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Violent crime is down where marijuana use is up, according to new study

New research revealed that increasing the use of medical marijuana brings down the number of violent crime in states bordering Mexico, reported The Guardian.

A study published in The Economic Journal investigated the effects exerted by medical marijuana laws on crime in the U.S. states that border Mexico. The researchers discovered that violent crimes dropped by an average of 13 percent after a state legalized the use of marijuana for medicinal purposes.

According to economist Evelina Gavrilova, medical marijuana laws encourage local farmers to grow legal cannabis. It so happens that the majority of marijuana in the US comes from Mexico, where big drug cartels squabble for control of the illegal drug trade.

“These growers are in direct competition with Mexican drug cartels that are smuggling the marijuana into the US,” she reported. “As a result, the cartels get much less business.”

In addition to cutting into the profits of drug cartels, legal sources of marijuana reduced the need to acquire it through violence. (Related: Jeff Sessions re-criminalizes cannabis nationwide… the full TYRANNY of Washington D.C. lunatics is now on display.)

Gavrilova explained that the drug cartels are locked in a power struggle. In addition to muscling for control of lucrative territory, the cartels often try to steal products from their rivals and kill any witnesses to their activities.

“Whenever there is a medical marijuana law we observe that crime at the border decreases because suddenly there is a lot less smuggling and a lot less violence associated with that,” she said.

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Marijuana is not the only drug smuggled by Mexican cartels across the border. They also deal in cocaine, heroin, and metamphetamine.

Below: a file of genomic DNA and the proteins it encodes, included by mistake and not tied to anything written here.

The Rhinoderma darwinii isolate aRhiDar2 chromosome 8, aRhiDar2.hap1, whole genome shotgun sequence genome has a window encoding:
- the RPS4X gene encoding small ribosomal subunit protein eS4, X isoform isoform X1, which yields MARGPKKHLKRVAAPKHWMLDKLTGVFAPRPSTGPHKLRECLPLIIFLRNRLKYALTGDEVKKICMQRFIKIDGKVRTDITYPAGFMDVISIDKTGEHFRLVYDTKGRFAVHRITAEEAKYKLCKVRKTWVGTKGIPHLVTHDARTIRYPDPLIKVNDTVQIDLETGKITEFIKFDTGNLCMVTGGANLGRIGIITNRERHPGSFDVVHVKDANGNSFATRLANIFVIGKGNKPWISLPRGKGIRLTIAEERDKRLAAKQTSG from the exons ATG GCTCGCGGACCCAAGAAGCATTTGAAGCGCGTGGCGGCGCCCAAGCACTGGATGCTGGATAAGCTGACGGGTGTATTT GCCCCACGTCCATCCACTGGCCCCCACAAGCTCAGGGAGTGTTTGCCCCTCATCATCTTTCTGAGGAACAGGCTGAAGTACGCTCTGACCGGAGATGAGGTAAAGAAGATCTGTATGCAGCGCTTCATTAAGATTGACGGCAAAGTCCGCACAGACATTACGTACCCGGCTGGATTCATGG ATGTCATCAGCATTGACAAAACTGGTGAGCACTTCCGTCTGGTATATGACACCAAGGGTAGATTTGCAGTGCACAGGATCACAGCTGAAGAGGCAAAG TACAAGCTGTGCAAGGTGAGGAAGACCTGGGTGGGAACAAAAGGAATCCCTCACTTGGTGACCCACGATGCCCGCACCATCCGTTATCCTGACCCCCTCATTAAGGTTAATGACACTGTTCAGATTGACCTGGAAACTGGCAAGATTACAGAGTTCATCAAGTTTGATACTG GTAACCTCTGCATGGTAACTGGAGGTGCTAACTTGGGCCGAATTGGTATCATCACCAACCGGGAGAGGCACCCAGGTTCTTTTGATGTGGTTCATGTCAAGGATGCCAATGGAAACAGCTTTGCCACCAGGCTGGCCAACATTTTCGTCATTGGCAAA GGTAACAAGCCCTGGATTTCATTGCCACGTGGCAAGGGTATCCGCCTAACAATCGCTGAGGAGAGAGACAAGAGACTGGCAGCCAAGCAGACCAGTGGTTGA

But the market for cannabis is the biggest in the U.S. It is also the most profitable one for drug cartels.

A pound of marijuana can be produced in Mexico for $75. That same pound is worth thousands of dollars to buyers in the United States, reported The Guardian.

Robbery, murder

Gavrilova’s research team approached the FBI for their data on uniform crime reports and supplementary homicide records for states bordering Mexico. The time period of their study spanned from 1994 to 2012.

According to the results of their research, California enjoyed the biggest drop in crime. Violent crime in the state decreased 15 percent as a result of legalizing marijuana. The effect proved weakest in Arizona, which recorded a seven percent drop in the level of violent crime.

Robbery and murder were the most affected crimes. The former fell by 19 percent, murder dropped by 10 percent, and drug-related homicides plunged by 41 percent.

“When the effect on crime is so significant, it’s obviously better to regulate marijuana and allow people to pay taxes on it rather than make it illegal,” Gavrilova said.

She advocated legalization and regulation of medical marijuana, with tax proceeds going to the national treasury.

Nearly 30 U.S. states have already permitted medical marijuana. Those states have one cannabis dispensary for every six regular pharmacies.

If the findings of the study hold out, full legalization of marijuana in Colorado and Washington will hit the drug trade especially hard. Those two states do not share borders with Mexico.

Setting up large-scale facilities in Colorado and Washington that produce legal marijuana will further reduce the market for smuggled drugs and cost drug lords even more money.

The Guardian reported anecdotal evidence that drug cartels are already setting up their own legal marijuana farms in California to make up for their losses in the illicit drug trade. Other drug lords are reportedly adopting heroin as their new main product, with poppy farms being grown in Mexico to reduce reliance upon supplies from Afghanistan.

Find out more direct ways medical marijuana can benefit people at

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